Her funeral yesterday at the Congregational Church was as she would have wished it; no singing, no flowers save the big bunch of red roses from her Brother Bill's Harvard classmen - Heavens, how proud that would have made her! And the red roses from the Gazette forces, in vases at her head and feet. A short prayer; Paul's beautiful essay on "Love" from the Thirteenth Chapter of First Corinthians; some remarks about her democratic spirit by her friend, John H.J. Rice, pastor and police judge, which she would have deprecated if she could; a prayer sent down for by her friend, Carl Nau; and opening the service the slow, poignant movement from Beethoven's Moonlight Sonata, which she loved, and closing the service a cutting from the joyously melancholy first movement of Tschaikowski’s Pathetic Symphony, which she liked to hear in certain moods, on the phonograph; then the Lord's Prayer by her friends in the High School.

    That was all.

    For her pall-bearers only her friends were chosen: her Latin teacher, W.L. Holtz; her High School principal, Rice Brown; her doctor, Frank Foncannon; her friend, W.W. Finney; her pal at the Gazette office, Walter Hughes; and her brother Bill. It would have made her smile to know that her friend, Charley O'Brien, the traffic cop, had been transferred from Sixth and Commercial to the corner near the church to direct her friends who came to bid her good-by. A rift in the clouds in a gray day threw a shaft of sunlight upon her coffin as her nervous, energetic little body sank to its last sleep. But the soul of her, the glowing, gorgeous, fervent soul of her, surely was flaming in eager joy upon some other dawn.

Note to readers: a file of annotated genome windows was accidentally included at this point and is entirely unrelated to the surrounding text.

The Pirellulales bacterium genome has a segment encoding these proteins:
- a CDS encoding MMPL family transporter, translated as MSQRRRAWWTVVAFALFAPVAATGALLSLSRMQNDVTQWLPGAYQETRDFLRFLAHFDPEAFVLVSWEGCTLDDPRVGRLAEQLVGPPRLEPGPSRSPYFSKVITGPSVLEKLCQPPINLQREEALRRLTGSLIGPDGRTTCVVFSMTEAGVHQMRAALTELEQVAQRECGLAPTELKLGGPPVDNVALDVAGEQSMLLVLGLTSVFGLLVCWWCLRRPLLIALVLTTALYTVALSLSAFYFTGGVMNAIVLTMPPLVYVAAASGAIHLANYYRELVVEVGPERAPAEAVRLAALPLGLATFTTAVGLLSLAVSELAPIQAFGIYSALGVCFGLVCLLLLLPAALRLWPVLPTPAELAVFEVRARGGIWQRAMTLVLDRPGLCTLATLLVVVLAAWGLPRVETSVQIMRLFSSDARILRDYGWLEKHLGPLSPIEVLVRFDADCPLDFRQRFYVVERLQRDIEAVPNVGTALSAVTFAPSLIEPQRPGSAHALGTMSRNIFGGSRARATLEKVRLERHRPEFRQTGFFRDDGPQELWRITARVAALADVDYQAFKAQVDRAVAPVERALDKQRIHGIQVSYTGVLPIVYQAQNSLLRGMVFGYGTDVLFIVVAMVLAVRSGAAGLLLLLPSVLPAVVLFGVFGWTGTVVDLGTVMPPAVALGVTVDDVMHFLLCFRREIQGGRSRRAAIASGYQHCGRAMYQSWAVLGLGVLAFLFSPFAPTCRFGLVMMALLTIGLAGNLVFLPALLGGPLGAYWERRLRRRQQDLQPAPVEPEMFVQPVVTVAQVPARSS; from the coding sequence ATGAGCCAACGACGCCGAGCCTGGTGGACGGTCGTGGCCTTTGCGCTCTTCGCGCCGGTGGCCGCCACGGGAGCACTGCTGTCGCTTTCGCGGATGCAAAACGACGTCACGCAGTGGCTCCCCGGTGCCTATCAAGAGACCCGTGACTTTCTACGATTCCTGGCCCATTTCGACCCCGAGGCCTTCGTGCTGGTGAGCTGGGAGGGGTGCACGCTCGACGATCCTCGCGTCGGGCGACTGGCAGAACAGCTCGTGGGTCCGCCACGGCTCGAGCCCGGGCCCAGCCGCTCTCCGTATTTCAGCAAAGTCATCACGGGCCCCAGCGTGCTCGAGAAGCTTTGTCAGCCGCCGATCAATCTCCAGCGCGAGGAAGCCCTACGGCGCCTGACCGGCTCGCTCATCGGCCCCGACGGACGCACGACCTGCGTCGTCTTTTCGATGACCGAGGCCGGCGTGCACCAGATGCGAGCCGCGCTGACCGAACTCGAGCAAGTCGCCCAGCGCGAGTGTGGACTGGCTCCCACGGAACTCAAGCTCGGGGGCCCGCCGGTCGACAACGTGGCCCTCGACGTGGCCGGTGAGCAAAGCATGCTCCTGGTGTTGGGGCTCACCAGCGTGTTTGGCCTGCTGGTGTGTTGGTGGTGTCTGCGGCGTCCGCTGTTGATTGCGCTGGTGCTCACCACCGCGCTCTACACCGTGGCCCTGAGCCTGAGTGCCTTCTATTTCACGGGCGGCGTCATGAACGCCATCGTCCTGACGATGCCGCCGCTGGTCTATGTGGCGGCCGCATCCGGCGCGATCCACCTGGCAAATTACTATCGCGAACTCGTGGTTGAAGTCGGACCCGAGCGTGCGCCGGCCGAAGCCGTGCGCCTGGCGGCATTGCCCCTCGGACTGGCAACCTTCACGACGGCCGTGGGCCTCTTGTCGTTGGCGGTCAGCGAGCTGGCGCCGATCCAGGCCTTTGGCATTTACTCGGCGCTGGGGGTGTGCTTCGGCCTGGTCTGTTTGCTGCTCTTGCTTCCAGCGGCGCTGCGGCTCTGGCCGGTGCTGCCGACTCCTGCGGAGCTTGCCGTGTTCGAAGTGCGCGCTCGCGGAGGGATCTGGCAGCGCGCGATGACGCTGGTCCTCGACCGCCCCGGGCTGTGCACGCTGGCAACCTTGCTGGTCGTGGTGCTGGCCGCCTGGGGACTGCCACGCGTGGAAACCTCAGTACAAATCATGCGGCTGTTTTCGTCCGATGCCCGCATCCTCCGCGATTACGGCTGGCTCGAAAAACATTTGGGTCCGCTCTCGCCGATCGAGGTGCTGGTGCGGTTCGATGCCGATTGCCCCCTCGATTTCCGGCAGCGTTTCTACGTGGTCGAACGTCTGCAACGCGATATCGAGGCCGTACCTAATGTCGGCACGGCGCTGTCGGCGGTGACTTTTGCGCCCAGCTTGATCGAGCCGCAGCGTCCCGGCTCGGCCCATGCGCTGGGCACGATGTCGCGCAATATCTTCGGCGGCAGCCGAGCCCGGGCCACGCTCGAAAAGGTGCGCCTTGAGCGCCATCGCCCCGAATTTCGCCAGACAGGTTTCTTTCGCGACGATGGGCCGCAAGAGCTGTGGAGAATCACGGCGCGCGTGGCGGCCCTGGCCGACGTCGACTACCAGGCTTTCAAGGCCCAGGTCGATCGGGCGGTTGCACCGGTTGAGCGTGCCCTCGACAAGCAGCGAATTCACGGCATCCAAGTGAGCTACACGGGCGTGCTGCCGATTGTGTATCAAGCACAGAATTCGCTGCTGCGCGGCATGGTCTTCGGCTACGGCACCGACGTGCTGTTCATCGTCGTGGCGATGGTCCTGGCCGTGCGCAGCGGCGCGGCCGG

In 1922, White faced arrest and a possible jail sentence due to a public argument about labor rights and free speech with then governor of Kansas Henry Allen. White wrote his Pulitzer Prize-winning editorial, To an Anxious Friend, after the charges against him were dropped. To an Anxious Friend was published in the Emporia Gazette July 27, 1922: